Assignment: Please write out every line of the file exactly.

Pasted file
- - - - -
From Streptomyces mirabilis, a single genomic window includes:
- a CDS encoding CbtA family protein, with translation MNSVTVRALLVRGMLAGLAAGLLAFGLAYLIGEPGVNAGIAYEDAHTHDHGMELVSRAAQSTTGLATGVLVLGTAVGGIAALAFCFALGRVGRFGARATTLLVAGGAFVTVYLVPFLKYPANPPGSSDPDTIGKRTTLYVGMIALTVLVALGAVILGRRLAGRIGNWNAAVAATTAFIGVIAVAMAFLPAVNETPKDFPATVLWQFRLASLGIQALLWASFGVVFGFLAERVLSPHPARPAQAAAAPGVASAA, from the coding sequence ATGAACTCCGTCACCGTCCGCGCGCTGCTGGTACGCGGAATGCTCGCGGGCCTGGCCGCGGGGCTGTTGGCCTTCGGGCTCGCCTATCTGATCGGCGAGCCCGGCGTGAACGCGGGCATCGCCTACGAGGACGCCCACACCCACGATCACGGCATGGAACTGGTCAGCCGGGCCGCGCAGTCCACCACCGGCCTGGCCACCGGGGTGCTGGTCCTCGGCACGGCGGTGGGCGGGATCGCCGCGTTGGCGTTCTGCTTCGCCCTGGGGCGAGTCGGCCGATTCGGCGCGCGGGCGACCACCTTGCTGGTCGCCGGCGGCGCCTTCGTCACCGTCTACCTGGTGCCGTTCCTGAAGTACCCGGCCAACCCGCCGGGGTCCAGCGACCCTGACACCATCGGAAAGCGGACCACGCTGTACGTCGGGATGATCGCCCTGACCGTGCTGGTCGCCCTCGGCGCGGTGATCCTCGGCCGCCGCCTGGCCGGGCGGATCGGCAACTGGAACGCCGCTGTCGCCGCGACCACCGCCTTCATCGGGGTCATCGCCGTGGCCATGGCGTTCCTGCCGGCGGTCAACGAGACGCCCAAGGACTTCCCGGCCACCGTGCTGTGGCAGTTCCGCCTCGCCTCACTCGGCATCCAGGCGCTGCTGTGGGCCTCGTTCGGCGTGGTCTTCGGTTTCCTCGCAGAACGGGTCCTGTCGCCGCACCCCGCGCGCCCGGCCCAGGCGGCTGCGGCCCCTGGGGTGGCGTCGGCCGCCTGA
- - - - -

From Streptomyces mirabilis, a single genomic window includes:
- a CDS encoding CbtA family protein, with translation MNSVTVRALLVRGMLAGLAAGLLAFGLAYLIGEPGVNAGIAYEDAHTHDHGMELVSRAAQSTTGLATGVLVLGTAVGGIAALAFCFALGRVGRFGARATTLLVAGGAFVTVYLVPFLKYPANPPGSSDPDTIGKRTTLYVGMIALTVLVALGAVILGRRLAGRIGNWNAAVAATTAFIGVIAVAMAFLPAVNETPKDFPATVLWQFRLASLGIQALLWASFGVVFGFLAERVLSPHPARPAQAAAAPGVASAA, from the coding sequence ATGAACTCCGTCACCGTCCGCGCGCTGCTGGTACGCGGAATGCTCGCGGGCCTGGCCGCGGGGCTGTTGGCCTTCGGGCTCGCCTATCTGATCGGCGAGCCCGGCGTGAACGCGGGCATCGCCTACGAGGACGCCCACACCCACGATCACGGCATGGAACTGGTCAGCCGGGCCGCGCAGTCCACCACCGGCCTGGCCACCGGGGTGCTGGTCCTCGGCACGGCGGTGGGCGGGATCGCCGCGTTGGCGTTCTGCTTCGCCCTGGGGCGAGTCGGCCGATTCGGCGCGCGGGCGACCACCTTGCTGGTCGCCGGCGGCGCCTTCGTCACCGTCTACCTGGTGCCGTTCCTGAAGTACCCGGCCAACCCGCCGGGGTCCAGCGACCCTGACACCATCGGAAAGCGGACCACGCTGTACGTCGGGATGATCGCCCTGACCGTGCTGGTCGCCCTCGGCGCGGTGATCCTCGGCCGCCGCCTGGCCGGGCGGATCGGCAACTGGAACGCCGCTGTCGCCGCGACCACCGCCTTCATCGGGGTCATCGCCGTGGCCATGGCGTTCCTGCCGGCGGTCAACGAGACGCCCAAGGACTTCCCGGCCACCGTGCTGTGGCAGTTCCGCCTCGCCTCACTCGGCATCCAGGCGCTGCTGTGGGCCTCGTTCGGCGTGGTCTTCGGTTTCCTCGCAGAACGGGTCCTGTCGCCGCACCCCGCGCGCCCGGCCCAGGCGGCTGCGGCCCCTGGGGTGGCGTCGGCCGCCTGA